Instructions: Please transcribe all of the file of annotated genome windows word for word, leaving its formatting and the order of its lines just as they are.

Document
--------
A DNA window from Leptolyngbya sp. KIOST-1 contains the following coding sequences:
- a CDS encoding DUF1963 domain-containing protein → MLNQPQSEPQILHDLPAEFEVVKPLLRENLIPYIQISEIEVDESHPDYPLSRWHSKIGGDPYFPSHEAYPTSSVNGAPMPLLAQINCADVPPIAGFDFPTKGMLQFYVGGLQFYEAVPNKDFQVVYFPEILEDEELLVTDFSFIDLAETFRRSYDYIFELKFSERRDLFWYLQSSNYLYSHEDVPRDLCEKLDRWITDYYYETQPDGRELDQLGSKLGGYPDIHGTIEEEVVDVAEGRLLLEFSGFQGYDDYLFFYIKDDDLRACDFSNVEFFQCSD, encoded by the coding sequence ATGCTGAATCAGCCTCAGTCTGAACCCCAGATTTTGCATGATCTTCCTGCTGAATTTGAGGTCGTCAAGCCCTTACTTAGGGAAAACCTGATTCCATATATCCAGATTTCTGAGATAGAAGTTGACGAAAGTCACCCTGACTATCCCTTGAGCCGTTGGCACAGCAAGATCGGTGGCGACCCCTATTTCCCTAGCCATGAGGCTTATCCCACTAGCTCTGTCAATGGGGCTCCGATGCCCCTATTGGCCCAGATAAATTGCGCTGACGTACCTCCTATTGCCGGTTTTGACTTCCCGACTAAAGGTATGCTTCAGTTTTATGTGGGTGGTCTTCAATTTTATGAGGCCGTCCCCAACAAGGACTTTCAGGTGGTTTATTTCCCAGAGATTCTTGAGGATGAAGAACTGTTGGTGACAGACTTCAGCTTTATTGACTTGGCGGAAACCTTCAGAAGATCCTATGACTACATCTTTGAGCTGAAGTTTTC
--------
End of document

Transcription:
A DNA window from Leptolyngbya sp. KIOST-1 contains the following coding sequences:
- a CDS encoding DUF1963 domain-containing protein → MLNQPQSEPQILHDLPAEFEVVKPLLRENLIPYIQISEIEVDESHPDYPLSRWHSKIGGDPYFPSHEAYPTSSVNGAPMPLLAQINCADVPPIAGFDFPTKGMLQFYVGGLQFYEAVPNKDFQVVYFPEILEDEELLVTDFSFIDLAETFRRSYDYIFELKFSERRDLFWYLQSSNYLYSHEDVPRDLCEKLDRWITDYYYETQPDGRELDQLGSKLGGYPDIHGTIEEEVVDVAEGRLLLEFSGFQGYDDYLFFYIKDDDLRACDFSNVEFFQCSD, encoded by the coding sequence ATGCTGAATCAGCCTCAGTCTGAACCCCAGATTTTGCATGATCTTCCTGCTGAATTTGAGGTCGTCAAGCCCTTACTTAGGGAAAACCTGATTCCATATATCCAGATTTCTGAGATAGAAGTTGACGAAAGTCACCCTGACTATCCCTTGAGCCGTTGGCACAGCAAGATCGGTGGCGACCCCTATTTCCCTAGCCATGAGGCTTATCCCACTAGCTCTGTCAATGGGGCTCCGATGCCCCTATTGGCCCAGATAAATTGCGCTGACGTACCTCCTATTGCCGGTTTTGACTTCCCGACTAAAGGTATGCTTCAGTTTTATGTGGGTGGTCTTCAATTTTATGAGGCCGTCCCCAACAAGGACTTTCAGGTGGTTTATTTCCCAGAGATTCTTGAGGATGAAGAACTGTTGGTGACAGACTTCAGCTTTATTGACTTGGCGGAAACCTTCAGAAGATCCTATGACTACATCTTTGAGCTGAAGTTTTC